Current opinions and recommendations of paediatric healthcare professionals - The importance of tablets:Emerging orally disintegrating versus traditional tablets


The appropriate prescribing of paediatric dosage forms is paramount in providing the desired therapeutic effect alongside successful medication adherence with the paediatric population. Often it is the opinion of the healthcare practitioner that dictates which type of dosage form would be most appropriate for the paediatric patient, with liquids being both the most commonly available and most commonly used. Orally disintegrating tablets (ODTs) are an emerging dosage form which provide many benefits over traditional dosage forms for paediatric patients, such as rapid disintegration within the oral cavity, and the reduction in the risk of choking. However the opinion and professional use of healthcare practitioners regarding ODT's is not known. This study was designed to assess the opinions of several types of healthcare professionals (n = 41) regarding ODTs, using a survey across two hospital sites. Results reaffirmed the popularity of liquids for prescribing in paediatrics, with 58.0% of participants preferring this dosage form. ODTs emerged as the second most popular dosage form (30.0%), with healthcare practitioners indicating an increasing popularity amongst patients in the hospital setting, belief with 63.0% of practitioners agreeing that many liquid formulations could be substituted with a suitable ODT. The desired properties of an ideal ODT were also identified by healthcare practitioners preferring a small, fast disintegrating tablet (90.2% and 95.1% respectively), with the taste, disintegration time and flavour being the three most important attributes identified (29.5%, 28.7% and 21.7% respectively). This study provided a pragmatic approach in assessing healthcare professional's opinions on ODTs, highlighting the ideas and thoughts of practitioners who are on the frontline of paediatric prescribing and treatment and gave an indication to their preference for ODT properties.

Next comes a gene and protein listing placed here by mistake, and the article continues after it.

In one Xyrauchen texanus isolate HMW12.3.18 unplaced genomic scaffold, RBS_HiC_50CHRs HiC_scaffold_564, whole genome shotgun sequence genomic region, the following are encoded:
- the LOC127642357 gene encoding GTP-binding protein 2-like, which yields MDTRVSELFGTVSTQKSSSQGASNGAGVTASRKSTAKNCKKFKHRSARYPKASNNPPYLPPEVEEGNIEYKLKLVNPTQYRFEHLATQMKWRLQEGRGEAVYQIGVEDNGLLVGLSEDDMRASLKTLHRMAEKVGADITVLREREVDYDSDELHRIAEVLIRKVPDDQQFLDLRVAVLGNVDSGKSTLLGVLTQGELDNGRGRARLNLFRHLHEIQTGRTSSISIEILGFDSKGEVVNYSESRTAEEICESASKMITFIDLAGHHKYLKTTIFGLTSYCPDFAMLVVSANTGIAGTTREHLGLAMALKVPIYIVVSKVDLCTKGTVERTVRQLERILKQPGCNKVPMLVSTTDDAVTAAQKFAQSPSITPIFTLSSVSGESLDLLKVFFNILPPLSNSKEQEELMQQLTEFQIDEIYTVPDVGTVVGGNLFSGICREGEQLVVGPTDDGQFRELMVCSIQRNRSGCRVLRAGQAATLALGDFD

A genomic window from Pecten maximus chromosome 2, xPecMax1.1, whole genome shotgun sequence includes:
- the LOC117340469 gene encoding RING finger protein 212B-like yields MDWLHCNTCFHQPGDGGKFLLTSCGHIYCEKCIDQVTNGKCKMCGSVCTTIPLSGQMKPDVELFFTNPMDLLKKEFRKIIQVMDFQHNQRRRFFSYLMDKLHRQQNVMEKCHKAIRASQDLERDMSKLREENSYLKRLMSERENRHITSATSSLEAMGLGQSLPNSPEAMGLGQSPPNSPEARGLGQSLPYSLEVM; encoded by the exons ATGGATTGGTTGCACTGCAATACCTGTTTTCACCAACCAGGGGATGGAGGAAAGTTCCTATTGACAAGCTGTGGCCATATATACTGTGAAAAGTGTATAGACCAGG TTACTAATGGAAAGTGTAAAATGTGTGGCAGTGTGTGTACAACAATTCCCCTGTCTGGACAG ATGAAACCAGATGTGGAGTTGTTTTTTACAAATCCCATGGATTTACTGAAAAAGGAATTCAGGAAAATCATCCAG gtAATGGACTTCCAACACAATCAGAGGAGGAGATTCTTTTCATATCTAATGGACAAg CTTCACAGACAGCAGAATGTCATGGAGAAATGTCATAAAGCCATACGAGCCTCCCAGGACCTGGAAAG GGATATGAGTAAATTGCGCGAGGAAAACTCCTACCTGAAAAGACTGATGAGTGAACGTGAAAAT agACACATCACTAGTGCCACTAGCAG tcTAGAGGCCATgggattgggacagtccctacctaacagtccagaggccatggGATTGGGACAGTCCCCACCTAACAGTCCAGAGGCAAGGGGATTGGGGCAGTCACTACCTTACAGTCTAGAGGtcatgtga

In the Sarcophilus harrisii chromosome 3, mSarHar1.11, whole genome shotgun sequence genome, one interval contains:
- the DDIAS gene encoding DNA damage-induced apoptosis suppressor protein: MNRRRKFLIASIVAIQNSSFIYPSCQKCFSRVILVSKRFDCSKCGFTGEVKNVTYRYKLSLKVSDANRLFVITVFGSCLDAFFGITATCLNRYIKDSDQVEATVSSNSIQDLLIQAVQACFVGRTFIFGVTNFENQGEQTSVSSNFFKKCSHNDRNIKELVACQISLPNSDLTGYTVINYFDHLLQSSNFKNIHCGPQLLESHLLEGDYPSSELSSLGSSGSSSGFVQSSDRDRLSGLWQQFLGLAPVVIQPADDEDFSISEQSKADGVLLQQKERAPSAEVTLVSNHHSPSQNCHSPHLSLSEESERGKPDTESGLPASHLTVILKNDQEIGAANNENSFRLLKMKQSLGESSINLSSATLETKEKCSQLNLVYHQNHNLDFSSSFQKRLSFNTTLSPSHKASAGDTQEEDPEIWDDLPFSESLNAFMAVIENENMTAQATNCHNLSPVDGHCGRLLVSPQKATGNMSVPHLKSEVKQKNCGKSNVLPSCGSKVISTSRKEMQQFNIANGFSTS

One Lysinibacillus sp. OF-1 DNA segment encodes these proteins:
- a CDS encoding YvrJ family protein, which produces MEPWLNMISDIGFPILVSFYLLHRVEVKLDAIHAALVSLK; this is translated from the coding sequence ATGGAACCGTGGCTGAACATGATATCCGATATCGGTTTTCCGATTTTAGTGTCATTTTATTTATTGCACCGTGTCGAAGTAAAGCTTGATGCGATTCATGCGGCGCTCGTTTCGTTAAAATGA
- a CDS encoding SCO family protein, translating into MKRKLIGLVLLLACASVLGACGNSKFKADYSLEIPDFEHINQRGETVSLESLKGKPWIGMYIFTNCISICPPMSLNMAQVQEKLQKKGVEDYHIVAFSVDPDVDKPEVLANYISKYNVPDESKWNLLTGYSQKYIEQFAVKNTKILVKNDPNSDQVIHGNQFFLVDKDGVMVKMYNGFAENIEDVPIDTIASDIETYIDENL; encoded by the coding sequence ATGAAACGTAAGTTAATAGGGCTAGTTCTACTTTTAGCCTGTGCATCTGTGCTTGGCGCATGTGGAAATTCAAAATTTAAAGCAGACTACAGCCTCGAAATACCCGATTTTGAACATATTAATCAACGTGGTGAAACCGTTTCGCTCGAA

Publication DOI:
Divisions: College of Health & Life Sciences > Aston Pharmacy School
College of Health & Life Sciences
College of Health & Life Sciences > Chronic and Communicable Conditions
Additional Information: © 2018 Alyami et al. This is an open access article distributed under the terms of the Creative Commons Attribution License, which permits unrestricted use, distribution, and reproduction in any medium, provided the original author and source are credited.
Publication ISSN: 1932-6203
Last Modified: 27 Jun 2024 09:29
Date Deposited: 09 Mar 2018 13:30
Full Text Link:
Related URLs: http://journals ... al.pone.0193292 (Publisher URL)
PURE Output Type: Article
Published Date: 2018-02-28
Accepted Date: 2018-01-30
Authors: Alyami, Hamad
Koner, Jasdip
Huynh, Chi (ORCID Profile 0000-0001-6982-6642)
Terry, David (ORCID Profile 0000-0001-7599-0916)
Mohammed, Afzal R. (ORCID Profile 0000-0002-5212-3040)



Version: Published Version

License: Creative Commons Attribution

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